Every single person we know loves latkes, the fried potato pancakes traditionally served at Hanukkah, but why wait all year? We love latkes so much that we eat them from January through December. In this latkes recipe, we top our potatoes with tangy sour cream, green onions, and masago—tiny fish eggs from the capelin fish. You can find the roe in specialty fish markets and food stores. As a substitute, feel free to use salmon roe, which are larger and somewhat saltier. (To make this latke recipe pareve, serve it without sour cream.)

For us, these latkes from our latest cookbook The Covenant Kitchen are really all about potatoes and oil. We don’t use egg or matzo meal to “bind” the main ingredient, but you will need to use russet (baking) potatoes here. They are high in starch, which serves as a natural binding agent.

The latkes are cooked crisp on the outside and soft inside. We prefer to fry in extra virgin olive oil. It’s a little more expensive than other oils, but in our opinion, its fruity flavor is worth it. However, some people find that olive oil smokes faster than other oils, such as canola or vegetable oil. We have not had this experience, but you should feel free to use whatever frying oil you are accustomed to.

Latkes with Sour Cream, Green Onions, and Masago

  • Yields: About 20 latkes (serves 10 as an appetizer, 4 to 6 as a main course)



  1. Preheat the oven to 200°F.

  2. In a food processor fitted with the shredding blade, grate the potatoes. (You can also grate them by hand, but it is very time-consuming.) Transfer the potatoes to a large bowl. Grate the onions and add them to the bowl with the potatoes. Add the salt. Using your hands, thoroughly mix the potatoes, onions, and salt. Set aside.

  3. In a deep-sided skillet, heat ½ inch of olive oil over medium-high heat until the oil begins to shimmer and show small bubbles.

  4. While the oil is heating, form the potato pancakes. Using a ⅓-cup measuring cup, scoop out enough shredded potato mix to fill the cup. Hold the cup over a separate bowl and press as much liquid as possible out of the potatoes. Tap the contents of the cup into the palm of your hand and shape it into a thick pancake, pressing as much additional liquid from the pancake as possible. Set the latke on a large plate. Repeat until you have used up all the potato mix. (You may need 2 large plates to hold all the pancakes. Discard the pressed liquid from the potatoes.)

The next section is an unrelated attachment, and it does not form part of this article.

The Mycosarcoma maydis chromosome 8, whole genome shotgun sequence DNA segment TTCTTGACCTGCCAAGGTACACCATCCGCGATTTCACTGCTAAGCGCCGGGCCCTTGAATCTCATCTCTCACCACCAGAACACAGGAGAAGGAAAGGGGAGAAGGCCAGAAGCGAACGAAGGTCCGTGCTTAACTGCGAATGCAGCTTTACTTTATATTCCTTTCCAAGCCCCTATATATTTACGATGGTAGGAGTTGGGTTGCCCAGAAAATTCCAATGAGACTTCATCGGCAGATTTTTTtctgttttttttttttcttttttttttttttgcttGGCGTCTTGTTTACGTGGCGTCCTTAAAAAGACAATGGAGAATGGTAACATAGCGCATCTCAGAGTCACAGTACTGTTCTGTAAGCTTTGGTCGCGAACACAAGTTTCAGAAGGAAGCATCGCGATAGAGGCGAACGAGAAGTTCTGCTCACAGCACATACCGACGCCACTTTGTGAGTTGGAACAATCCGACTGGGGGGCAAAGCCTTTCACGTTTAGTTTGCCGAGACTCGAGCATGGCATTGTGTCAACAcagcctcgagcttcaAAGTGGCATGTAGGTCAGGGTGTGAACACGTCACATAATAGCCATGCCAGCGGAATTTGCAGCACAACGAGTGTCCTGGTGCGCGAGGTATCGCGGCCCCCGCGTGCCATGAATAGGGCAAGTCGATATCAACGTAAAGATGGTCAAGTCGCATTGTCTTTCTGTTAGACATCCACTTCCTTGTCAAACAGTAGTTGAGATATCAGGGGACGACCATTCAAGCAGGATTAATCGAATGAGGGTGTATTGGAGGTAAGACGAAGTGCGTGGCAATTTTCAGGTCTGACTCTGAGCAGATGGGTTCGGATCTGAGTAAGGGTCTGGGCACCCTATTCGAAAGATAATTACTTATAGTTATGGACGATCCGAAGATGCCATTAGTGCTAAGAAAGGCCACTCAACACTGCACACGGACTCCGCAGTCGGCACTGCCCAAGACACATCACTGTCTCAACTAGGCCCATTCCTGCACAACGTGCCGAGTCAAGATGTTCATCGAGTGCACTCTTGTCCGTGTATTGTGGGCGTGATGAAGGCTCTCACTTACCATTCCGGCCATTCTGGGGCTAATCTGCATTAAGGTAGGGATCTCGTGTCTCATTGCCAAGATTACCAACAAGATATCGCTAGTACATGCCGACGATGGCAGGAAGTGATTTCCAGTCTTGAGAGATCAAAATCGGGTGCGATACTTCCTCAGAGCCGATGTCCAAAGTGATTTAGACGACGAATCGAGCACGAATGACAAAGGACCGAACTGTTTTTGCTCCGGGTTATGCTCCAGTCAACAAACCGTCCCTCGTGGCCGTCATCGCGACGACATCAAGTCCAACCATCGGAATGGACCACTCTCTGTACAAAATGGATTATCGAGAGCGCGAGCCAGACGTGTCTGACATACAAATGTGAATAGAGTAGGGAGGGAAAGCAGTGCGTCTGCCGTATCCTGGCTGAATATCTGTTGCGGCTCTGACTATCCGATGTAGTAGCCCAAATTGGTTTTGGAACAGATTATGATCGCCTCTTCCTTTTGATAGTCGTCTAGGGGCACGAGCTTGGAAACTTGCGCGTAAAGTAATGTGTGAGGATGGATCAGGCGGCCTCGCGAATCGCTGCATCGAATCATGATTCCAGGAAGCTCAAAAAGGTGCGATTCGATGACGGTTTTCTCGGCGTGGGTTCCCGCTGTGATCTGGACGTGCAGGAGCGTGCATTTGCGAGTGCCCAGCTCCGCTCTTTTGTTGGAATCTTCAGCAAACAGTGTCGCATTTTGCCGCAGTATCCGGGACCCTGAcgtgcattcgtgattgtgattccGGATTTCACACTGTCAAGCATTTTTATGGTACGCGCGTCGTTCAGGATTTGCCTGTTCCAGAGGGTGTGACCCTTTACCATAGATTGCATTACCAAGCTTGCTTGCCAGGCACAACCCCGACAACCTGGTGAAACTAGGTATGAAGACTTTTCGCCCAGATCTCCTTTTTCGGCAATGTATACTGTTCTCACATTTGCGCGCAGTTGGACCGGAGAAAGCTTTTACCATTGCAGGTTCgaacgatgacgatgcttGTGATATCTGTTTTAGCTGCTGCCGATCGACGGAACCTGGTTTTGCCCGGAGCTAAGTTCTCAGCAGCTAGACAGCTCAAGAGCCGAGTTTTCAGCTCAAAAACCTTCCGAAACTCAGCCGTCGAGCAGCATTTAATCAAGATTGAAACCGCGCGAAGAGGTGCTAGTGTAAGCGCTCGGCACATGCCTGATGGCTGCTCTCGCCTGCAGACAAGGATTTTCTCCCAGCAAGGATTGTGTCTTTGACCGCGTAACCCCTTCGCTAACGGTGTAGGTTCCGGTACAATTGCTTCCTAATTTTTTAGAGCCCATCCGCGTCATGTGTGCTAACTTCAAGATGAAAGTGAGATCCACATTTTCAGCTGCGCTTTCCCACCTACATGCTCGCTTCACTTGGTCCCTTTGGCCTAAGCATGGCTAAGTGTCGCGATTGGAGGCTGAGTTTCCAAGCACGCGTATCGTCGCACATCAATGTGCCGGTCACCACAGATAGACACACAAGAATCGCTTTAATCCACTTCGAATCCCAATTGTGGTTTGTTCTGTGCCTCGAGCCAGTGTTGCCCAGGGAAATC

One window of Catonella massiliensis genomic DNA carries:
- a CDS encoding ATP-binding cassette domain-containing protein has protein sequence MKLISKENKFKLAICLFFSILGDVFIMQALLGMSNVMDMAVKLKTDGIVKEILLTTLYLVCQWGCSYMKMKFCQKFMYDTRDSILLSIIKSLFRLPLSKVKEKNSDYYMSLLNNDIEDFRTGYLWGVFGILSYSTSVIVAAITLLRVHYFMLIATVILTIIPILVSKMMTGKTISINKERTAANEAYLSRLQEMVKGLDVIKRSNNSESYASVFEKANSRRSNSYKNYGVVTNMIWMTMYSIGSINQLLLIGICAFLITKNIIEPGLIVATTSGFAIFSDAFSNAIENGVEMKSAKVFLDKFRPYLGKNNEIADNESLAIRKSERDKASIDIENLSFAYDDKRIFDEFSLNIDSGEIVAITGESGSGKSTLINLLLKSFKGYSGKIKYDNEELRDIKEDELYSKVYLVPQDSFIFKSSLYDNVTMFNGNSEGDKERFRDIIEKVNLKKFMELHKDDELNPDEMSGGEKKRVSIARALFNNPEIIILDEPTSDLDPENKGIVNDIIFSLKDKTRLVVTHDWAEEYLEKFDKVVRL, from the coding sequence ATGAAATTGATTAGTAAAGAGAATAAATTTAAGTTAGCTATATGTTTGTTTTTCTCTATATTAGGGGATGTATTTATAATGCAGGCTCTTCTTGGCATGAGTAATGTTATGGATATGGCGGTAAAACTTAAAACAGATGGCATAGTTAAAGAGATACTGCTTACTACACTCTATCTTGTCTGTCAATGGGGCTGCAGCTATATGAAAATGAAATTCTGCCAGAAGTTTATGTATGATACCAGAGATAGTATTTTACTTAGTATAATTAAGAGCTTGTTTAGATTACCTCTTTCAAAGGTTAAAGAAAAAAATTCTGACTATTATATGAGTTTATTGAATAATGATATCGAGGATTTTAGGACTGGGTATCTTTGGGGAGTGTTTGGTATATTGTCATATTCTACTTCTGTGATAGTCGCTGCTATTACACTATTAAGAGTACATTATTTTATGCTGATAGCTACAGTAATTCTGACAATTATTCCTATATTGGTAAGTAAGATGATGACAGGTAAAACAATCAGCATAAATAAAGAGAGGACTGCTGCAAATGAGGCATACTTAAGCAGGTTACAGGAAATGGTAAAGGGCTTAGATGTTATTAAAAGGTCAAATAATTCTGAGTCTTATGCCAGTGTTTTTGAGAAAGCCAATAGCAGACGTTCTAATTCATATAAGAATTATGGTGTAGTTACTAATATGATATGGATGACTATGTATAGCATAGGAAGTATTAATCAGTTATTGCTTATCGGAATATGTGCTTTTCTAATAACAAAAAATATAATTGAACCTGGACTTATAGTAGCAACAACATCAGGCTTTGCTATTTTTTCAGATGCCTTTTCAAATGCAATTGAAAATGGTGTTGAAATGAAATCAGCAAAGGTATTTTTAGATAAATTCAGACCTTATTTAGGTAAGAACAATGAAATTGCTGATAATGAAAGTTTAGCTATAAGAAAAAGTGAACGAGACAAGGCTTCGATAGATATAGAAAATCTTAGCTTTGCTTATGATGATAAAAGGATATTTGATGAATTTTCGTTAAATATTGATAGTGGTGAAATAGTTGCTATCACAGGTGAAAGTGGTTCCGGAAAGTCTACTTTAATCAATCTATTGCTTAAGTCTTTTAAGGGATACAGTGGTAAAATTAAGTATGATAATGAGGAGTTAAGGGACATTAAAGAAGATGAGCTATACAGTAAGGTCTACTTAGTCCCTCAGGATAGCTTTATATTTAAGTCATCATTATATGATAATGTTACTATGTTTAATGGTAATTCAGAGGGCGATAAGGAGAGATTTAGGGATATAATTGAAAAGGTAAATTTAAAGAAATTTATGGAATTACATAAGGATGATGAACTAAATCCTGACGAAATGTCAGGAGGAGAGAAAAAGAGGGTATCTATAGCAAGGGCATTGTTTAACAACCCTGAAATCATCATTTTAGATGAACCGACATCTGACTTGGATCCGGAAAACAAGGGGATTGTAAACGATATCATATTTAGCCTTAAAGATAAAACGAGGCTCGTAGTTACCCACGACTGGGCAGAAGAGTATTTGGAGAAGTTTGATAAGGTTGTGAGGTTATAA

5. When the oil is hot enough, cook the latkes in batches. Use a spatula to lift the latkes off the plate and gently set them in the boiling olive oil. (If the oil starts to smoke or splatter, reduce the heat slightly.) Do not crowd the pan­cakes. Fry until the latkes are crisp on the outside and both sides are dark tan or very golden brown, about 10 minutes per side.

  6. Transfer each batch of cooked latkes to a paper towel-lined baking dish and keep warm in the preheated oven until ready to serve.

  7. To serve, top each latke with a dollop of sour cream. Place a small spoonful of masago on top of the sour cream. Sprinkle with the green onions. Garnish with pepper to taste.

Excerpted from The Covenant Kitchen: Food and Wine for the New Jewish Table by Jeff and Jodie Morgan. Copyright © 2015 by Random House. Excerpted by permission of Schocken Books, a division of Random House LLC. All rights reserved.